files and modules to include, then filtering them by include/exclude
patterns. The remaining modules (together with their direct dependencies,
such as link libraries and L<AutoLoader> files) are then converted into
bundle files suitable for embedding. F<staticperl mkbundle> can then
optionally build a new perl interpreter or a standalone application.

=over 4

=item Step 0: Generic argument processing.

The following options influence F<staticperl mkbundle> itself.

=over 4

=item C<--verbose> | C<-v>

Increases the verbosity level by one (the default is C<1>).

=item C<--quiet> | C<-q>

Decreases the verbosity level by one.

=item any other argument

Any other argument is interpreted as a bundle specification file, which
supports all options (without extra quoting), one option per line, in the
format C<option> or C<option argument>. They will effectively be expanded
and processed as if they were directly written on the command line, in
place of the file name.


=item Step 1: gather candidate files and modules

In this step, modules, perl libraries (F<.pl> files) and other files are
selected for inclusion in the bundle. The relevant options are executed
in order (this makes a difference mostly for C<--eval>, which can rely on
earlier C<--use> options to have been executed).

=over 4

=item C<--use> F<module> | C<-M>F<module>

Include the named module or perl library and trace direct
dependencies. This is done by loading the module in a subprocess and
tracing which other modules and files it actually loads.

Example: include AnyEvent and AnyEvent::Impl::Perl.

   staticperl mkbundle --use AnyEvent --use AnyEvent::Impl::Perl

Sometimes you want to load old-style "perl libraries" (F<.pl> files), or
maybe other weirdly named files. To support this, the C<--use> option
actually tries to do what you mean, depending on the string you specify:

=over 4

=item a possibly valid module name, e.g. F<common::sense>, F<Carp>,

If the string contains no quotes, no F</> and no F<.>, then C<--use>
assumes that it is a normal module name. It will create a new package and
evaluate a C<use module> in it, i.e. it will load the package and do a
default import.

The import step is done because many modules trigger more dependencies
when something is imported than without.

=item anything that contains F</> or F<.> characters,
e.g. F<utf8_heavy.pl>, F<Module/private/data.pl>.

The string will be quoted and passed to require, as if you used C<require
$module>. Nothing will be imported.

=item "path" or 'path', e.g. C<"utf8_heavy.pl">.

If you enclose the name into single or double quotes, then the quotes will
be removed and the resulting string will be passed to require. This syntax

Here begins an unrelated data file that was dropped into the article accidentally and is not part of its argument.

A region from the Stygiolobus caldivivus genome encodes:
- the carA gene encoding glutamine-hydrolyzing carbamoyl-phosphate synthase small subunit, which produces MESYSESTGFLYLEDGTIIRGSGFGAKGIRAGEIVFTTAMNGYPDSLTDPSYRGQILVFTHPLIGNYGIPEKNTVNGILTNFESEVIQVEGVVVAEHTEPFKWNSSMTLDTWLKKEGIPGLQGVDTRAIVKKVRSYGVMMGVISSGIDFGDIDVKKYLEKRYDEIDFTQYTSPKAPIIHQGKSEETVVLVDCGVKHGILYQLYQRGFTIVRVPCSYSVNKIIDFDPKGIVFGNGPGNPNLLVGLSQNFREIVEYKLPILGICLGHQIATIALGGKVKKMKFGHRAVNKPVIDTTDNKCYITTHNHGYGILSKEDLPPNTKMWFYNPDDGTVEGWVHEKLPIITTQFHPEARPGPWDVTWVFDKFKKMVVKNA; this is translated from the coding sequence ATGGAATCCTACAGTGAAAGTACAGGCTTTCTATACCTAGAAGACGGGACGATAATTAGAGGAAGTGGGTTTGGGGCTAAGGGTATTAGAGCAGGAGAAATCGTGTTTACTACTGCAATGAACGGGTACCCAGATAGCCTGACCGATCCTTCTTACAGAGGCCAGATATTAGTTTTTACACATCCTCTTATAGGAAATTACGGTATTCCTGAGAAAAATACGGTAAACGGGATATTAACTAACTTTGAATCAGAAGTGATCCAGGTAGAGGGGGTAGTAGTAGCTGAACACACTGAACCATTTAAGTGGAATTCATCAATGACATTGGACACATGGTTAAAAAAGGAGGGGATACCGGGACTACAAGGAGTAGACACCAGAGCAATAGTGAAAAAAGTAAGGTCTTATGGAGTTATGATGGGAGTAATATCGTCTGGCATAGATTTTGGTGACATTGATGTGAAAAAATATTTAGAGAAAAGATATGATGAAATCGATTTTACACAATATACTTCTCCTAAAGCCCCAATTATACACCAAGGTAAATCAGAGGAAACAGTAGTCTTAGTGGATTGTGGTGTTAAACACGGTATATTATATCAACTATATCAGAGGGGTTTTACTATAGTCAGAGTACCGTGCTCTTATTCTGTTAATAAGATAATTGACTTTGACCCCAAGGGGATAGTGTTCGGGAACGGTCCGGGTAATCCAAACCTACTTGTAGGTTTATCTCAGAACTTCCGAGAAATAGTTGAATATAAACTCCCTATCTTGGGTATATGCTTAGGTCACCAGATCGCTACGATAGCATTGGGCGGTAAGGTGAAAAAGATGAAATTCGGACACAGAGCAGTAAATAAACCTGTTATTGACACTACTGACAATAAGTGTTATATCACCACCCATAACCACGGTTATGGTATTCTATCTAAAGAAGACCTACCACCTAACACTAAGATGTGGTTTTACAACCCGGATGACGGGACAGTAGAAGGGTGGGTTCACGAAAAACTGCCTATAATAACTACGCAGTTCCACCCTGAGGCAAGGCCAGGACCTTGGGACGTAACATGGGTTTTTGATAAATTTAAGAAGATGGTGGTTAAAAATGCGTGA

is form compatibility with older versions of staticperl and should not be
used anymore.


Example: C<use> AnyEvent::Socket, once using C<use> (importing the
symbols), and once via C<require>, not importing any symbols. The first
form is preferred as many modules load some extra dependencies when asked
to export symbols.

   staticperl mkbundle -MAnyEvent::Socket     # use + import
   staticperl mkbundle -MAnyEvent/Socket.pm   # require only

Example: include the required files for F<perl -V> to work in all its
glory (F<Config.pm> is included automatically by the dependency tracker).

   # shell command
   staticperl mkbundle -MConfig_heavy.pl

   # bundle specification file
   use Config_heavy.pl

The C<-M>module syntax is included as a convenience that might be easier
to remember than C<--use> - it's the same switch as perl itself uses
to load modules. Or maybe it confuses people. Time will tell. Or maybe
not. Sigh.

=item C<--eval> "perl code" | C<-e> "perl code"

Sometimes it is easier (or necessary) to specify dependencies using perl
code, or maybe one of the modules you use need a special use statement. In
that case, you can use C<--eval> to execute some perl snippet or set some
variables or whatever you need. All files C<require>'d or C<use>'d while
executing the snippet are included in the final bundle.

Keep in mind that F<mkbundle> will not import any symbols from the modules
named by the C<--use> option, so do not expect the symbols from modules
you C<--use>'d earlier on the command line to be available.

Example: force L<AnyEvent> to detect a backend and therefore include it
in the final bundle.

   staticperl mkbundle --eval 'use AnyEvent; AnyEvent::detect'

   # or like this